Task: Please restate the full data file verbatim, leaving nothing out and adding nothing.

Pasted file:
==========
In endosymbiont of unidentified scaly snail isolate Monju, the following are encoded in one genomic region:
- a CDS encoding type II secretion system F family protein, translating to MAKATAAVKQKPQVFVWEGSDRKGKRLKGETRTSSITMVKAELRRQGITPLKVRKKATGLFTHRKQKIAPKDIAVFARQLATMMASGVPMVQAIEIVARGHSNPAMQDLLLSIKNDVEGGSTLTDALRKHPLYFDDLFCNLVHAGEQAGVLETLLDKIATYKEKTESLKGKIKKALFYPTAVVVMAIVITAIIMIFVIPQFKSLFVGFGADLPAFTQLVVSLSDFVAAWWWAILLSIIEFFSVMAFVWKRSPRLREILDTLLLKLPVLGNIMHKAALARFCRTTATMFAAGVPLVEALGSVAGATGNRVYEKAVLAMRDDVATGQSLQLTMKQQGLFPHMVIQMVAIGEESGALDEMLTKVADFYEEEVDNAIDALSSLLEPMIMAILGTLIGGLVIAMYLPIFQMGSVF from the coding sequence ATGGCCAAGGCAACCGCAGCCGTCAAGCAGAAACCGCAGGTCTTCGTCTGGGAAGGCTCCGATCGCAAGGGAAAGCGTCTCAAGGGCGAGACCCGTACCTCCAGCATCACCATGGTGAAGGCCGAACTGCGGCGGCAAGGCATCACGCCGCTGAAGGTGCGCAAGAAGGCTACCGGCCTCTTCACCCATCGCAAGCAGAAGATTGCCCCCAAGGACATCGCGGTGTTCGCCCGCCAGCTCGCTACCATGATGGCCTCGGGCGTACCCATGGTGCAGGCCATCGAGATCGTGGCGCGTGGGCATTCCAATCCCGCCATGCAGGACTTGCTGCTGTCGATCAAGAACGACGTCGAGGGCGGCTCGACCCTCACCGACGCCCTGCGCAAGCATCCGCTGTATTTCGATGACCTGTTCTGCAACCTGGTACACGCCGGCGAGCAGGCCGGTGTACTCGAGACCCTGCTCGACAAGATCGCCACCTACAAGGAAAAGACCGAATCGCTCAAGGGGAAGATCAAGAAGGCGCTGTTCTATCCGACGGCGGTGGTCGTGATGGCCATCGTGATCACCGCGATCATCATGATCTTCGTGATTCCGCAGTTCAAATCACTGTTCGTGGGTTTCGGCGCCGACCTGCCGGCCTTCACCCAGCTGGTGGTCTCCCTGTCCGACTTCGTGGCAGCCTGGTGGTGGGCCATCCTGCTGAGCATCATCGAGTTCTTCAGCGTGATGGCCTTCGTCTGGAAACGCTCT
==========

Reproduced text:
In endosymbiont of unidentified scaly snail isolate Monju, the following are encoded in one genomic region:
- a CDS encoding type II secretion system F family protein, translating to MAKATAAVKQKPQVFVWEGSDRKGKRLKGETRTSSITMVKAELRRQGITPLKVRKKATGLFTHRKQKIAPKDIAVFARQLATMMASGVPMVQAIEIVARGHSNPAMQDLLLSIKNDVEGGSTLTDALRKHPLYFDDLFCNLVHAGEQAGVLETLLDKIATYKEKTESLKGKIKKALFYPTAVVVMAIVITAIIMIFVIPQFKSLFVGFGADLPAFTQLVVSLSDFVAAWWWAILLSIIEFFSVMAFVWKRSPRLREILDTLLLKLPVLGNIMHKAALARFCRTTATMFAAGVPLVEALGSVAGATGNRVYEKAVLAMRDDVATGQSLQLTMKQQGLFPHMVIQMVAIGEESGALDEMLTKVADFYEEEVDNAIDALSSLLEPMIMAILGTLIGGLVIAMYLPIFQMGSVF from the coding sequence ATGGCCAAGGCAACCGCAGCCGTCAAGCAGAAACCGCAGGTCTTCGTCTGGGAAGGCTCCGATCGCAAGGGAAAGCGTCTCAAGGGCGAGACCCGTACCTCCAGCATCACCATGGTGAAGGCCGAACTGCGGCGGCAAGGCATCACGCCGCTGAAGGTGCGCAAGAAGGCTACCGGCCTCTTCACCCATCGCAAGCAGAAGATTGCCCCCAAGGACATCGCGGTGTTCGCCCGCCAGCTCGCTACCATGATGGCCTCGGGCGTACCCATGGTGCAGGCCATCGAGATCGTGGCGCGTGGGCATTCCAATCCCGCCATGCAGGACTTGCTGCTGTCGATCAAGAACGACGTCGAGGGCGGCTCGACCCTCACCGACGCCCTGCGCAAGCATCCGCTGTATTTCGATGACCTGTTCTGCAACCTGGTACACGCCGGCGAGCAGGCCGGTGTACTCGAGACCCTGCTCGACAAGATCGCCACCTACAAGGAAAAGACCGAATCGCTCAAGGGGAAGATCAAGAAGGCGCTGTTCTATCCGACGGCGGTGGTCGTGATGGCCATCGTGATCACCGCGATCATCATGATCTTCGTGATTCCGCAGTTCAAATCACTGTTCGTGGGTTTCGGCGCCGACCTGCCGGCCTTCACCCAGCTGGTGGTCTCCCTGTCCGACTTCGTGGCAGCCTGGTGGTGGGCCATCCTGCTGAGCATCATCGAGTTCTTCAGCGTGATGGCCTTCGTCTGGAAACGCTCT